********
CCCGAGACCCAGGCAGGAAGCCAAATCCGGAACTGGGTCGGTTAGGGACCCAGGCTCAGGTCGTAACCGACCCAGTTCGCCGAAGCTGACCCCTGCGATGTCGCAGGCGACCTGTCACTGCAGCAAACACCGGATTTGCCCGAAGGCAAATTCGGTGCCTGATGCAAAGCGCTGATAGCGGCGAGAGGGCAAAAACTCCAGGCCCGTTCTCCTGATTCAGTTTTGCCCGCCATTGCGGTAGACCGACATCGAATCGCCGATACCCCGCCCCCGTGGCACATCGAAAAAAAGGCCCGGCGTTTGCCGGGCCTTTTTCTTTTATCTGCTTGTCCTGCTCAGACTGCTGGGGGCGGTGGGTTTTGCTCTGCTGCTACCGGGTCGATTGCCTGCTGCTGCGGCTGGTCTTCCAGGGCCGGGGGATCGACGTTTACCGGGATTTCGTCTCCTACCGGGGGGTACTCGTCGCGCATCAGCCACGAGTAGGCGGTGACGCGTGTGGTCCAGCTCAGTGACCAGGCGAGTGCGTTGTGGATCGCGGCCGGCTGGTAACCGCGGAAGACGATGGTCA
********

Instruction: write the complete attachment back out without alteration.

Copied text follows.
CCCGAGACCCAGGCAGGAAGCCAAATCCGGAACTGGGTCGGTTAGGGACCCAGGCTCAGGTCGTAACCGACCCAGTTCGCCGAAGCTGACCCCTGCGATGTCGCAGGCGACCTGTCACTGCAGCAAACACCGGATTTGCCCGAAGGCAAATTCGGTGCCTGATGCAAAGCGCTGATAGCGGCGAGAGGGCAAAAACTCCAGGCCCGTTCTCCTGATTCAGTTTTGCCCGCCATTGCGGTAGACCGACATCGAATCGCCGATACCCCGCCCCCGTGGCACATCGAAAAAAAGGCCCGGCGTTTGCCGGGCCTTTTTCTTTTATCTGCTTGTCCTGCTCAGACTGCTGGGGGCGGTGGGTTTTGCTCTGCTGCTACCGGGTCGATTGCCTGCTGCTGCGGCTGGTCTTCCAGGGCCGGGGGATCGACGTTTACCGGGATTTCGTCTCCTACCGGGGGGTACTCGTCGCGCATCAGCCACGAGTAGGCGGTGACGCGTGTGGTCCAGCTCAGTGACCAGGCGAGTGCGTTGTGGATCGCGGCCGGCTGGTAACCGCGGAAGACGATGGTCA